Two uranium mines in Wyoming are on their way to control by a Russian company now that the Nuclear Regulatory Commission has approved transferring the mines' licenses.
The commission last week approved the license transfer involving a Russian company, JSC Atomoredzoloto, or ARMZ, which expects to obtain a controlling interest in Canadian-owned Uranium One by year's end. Uranium One holds the licenses for a proposed in-situ uranium mine and an existing in-situ uranium mine in northeast Wyoming.
The commission continues to prohibit exporting the uranium. The proposed deal nonetheless had raised concern among Wyoming's congressional delegation that said the uranium could in theory go overseas and serve against U.S. interests.
"The administration must maintain rigorous oversight of this project and ensure this transaction does not undercut America's national or energy security," Sen. John Barrasso, R-Wyo., said through a spokeswoman Tuesday.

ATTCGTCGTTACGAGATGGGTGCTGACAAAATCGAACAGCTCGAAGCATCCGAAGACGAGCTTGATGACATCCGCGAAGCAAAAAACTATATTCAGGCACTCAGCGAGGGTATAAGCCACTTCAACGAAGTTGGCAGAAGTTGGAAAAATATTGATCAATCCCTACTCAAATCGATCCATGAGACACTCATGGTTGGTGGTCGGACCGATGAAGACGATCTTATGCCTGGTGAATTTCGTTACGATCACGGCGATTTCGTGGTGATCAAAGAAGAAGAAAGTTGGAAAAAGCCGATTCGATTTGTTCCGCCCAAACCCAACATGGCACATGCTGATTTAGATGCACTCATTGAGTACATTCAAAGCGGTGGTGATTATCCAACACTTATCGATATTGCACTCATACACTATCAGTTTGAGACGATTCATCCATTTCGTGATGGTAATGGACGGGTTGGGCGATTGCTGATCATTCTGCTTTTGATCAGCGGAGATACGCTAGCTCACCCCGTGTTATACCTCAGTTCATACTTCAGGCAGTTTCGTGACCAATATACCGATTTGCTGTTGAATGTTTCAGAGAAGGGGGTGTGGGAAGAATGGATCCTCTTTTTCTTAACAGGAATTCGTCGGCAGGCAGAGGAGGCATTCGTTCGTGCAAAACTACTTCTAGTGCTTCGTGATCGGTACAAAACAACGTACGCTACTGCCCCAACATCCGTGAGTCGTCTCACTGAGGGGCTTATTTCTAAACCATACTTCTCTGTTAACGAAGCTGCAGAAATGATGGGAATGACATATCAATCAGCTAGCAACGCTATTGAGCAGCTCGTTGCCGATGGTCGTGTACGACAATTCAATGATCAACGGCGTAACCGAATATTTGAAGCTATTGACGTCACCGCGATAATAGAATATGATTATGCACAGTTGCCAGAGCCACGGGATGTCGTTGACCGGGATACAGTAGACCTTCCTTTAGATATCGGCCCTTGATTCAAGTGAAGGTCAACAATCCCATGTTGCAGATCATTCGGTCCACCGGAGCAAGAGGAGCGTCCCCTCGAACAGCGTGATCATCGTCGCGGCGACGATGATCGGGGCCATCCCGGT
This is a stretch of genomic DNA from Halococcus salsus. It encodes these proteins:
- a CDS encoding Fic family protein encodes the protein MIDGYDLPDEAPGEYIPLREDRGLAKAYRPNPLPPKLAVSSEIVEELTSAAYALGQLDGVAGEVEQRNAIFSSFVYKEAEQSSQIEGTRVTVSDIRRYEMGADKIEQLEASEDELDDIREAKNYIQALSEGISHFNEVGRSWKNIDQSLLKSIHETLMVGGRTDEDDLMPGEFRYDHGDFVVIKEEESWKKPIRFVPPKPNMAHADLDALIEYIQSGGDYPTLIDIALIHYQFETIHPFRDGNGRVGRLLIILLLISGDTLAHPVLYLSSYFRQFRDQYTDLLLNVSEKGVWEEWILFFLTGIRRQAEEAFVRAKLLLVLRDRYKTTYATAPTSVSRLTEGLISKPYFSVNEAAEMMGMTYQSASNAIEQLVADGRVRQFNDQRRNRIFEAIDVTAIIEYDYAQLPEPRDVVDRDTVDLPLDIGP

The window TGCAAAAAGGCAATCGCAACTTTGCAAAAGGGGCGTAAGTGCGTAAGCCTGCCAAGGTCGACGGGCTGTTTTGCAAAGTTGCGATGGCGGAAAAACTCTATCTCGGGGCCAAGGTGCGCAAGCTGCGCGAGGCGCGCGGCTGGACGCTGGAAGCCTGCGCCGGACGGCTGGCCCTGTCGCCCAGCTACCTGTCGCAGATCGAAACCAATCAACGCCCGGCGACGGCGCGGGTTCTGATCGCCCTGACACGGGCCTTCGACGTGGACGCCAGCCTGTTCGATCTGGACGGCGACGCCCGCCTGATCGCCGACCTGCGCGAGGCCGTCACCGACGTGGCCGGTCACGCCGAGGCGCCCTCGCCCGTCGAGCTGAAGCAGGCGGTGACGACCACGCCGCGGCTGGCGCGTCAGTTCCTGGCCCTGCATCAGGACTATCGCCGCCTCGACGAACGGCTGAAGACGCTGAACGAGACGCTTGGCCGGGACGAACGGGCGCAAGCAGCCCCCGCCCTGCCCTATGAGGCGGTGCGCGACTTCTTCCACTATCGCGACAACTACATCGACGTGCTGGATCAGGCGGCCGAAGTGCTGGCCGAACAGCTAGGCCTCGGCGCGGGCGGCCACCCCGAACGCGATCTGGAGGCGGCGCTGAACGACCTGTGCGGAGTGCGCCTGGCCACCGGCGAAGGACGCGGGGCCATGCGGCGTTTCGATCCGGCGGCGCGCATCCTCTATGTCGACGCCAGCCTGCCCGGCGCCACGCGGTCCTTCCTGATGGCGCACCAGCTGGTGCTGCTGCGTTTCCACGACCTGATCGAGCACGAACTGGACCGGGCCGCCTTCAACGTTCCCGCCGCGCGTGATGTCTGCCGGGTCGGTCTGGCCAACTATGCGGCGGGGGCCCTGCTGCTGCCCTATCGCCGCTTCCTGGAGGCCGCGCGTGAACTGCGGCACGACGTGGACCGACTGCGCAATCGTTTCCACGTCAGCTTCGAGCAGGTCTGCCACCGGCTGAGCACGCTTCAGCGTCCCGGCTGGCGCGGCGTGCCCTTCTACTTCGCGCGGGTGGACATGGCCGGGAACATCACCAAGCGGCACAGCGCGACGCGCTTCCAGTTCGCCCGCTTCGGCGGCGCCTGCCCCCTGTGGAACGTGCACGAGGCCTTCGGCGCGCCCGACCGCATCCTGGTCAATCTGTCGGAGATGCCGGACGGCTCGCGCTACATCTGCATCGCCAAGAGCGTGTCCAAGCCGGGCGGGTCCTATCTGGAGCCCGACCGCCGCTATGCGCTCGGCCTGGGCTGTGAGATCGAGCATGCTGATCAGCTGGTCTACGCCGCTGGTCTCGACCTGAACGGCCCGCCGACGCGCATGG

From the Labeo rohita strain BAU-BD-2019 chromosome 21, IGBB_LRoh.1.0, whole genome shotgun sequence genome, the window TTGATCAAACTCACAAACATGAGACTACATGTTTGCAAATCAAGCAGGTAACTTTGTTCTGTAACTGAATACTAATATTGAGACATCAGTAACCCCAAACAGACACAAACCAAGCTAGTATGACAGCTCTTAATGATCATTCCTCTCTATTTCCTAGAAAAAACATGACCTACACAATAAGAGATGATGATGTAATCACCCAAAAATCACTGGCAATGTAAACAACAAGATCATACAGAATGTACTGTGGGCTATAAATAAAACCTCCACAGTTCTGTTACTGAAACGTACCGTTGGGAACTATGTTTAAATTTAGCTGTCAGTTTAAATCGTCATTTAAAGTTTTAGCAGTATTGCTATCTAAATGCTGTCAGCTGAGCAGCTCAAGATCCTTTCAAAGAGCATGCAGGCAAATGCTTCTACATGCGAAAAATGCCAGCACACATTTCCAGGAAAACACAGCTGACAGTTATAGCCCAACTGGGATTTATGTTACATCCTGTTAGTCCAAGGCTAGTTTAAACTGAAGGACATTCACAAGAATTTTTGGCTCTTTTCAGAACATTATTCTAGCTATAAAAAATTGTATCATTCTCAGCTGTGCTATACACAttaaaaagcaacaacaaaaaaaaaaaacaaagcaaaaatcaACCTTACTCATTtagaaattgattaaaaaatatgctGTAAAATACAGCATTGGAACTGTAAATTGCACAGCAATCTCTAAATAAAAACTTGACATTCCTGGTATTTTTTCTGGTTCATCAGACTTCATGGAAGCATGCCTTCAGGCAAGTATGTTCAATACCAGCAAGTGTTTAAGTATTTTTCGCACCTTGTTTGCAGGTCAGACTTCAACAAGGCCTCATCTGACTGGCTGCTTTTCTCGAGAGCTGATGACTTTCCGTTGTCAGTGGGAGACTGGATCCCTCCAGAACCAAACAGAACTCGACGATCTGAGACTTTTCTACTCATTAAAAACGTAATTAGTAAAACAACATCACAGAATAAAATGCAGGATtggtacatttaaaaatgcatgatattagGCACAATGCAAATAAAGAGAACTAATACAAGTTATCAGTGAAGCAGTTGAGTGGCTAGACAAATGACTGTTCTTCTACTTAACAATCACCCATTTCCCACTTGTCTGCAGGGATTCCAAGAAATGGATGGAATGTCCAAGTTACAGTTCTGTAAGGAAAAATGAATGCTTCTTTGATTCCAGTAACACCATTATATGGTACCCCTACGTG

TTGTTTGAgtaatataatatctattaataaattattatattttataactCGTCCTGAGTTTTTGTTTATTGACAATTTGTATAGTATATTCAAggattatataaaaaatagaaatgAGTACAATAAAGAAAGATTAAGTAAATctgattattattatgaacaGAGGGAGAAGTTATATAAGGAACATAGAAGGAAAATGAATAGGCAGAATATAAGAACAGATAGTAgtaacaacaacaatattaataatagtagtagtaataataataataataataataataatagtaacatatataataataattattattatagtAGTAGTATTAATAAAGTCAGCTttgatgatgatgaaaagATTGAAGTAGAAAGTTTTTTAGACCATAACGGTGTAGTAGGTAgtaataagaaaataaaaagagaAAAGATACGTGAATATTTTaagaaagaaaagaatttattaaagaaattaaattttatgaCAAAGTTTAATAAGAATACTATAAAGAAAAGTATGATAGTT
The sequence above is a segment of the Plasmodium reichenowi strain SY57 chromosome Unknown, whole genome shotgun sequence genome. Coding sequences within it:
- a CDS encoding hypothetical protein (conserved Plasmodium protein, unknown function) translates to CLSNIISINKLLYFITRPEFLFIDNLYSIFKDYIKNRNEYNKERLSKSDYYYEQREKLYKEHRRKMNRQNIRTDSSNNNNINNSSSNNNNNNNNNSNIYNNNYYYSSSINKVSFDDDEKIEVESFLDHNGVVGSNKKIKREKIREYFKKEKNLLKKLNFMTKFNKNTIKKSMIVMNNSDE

Sen. Mike Enzi and Rep. Cynthia Lummis, both R-Wyo., also promised they would keep an eye on the deal.
The Nuclear Regulatory Commission responded to informal inquiries from Barrasso's office regarding whether the uranium could be easily exported, said NRC spokesman David McIntyre.
Uranium One remains the licensee, he said, and would need to apply to the commission for an export license to send the uranium outside the country.
Most existing Uranium One customers are in the U.S., said Chris Sattler, executive vice president of investor relations for Uranium One.
"For us in terms of selling that uranium production form the United States, it would make sense for us to deliver on those contracts," he said.
Uranium One on Friday announced closing the initial $610 million phase of the transaction with ARMZ. The companies expect a final deal giving ARMZ a 51 percent holding in Uranium One shares to close by the end of December.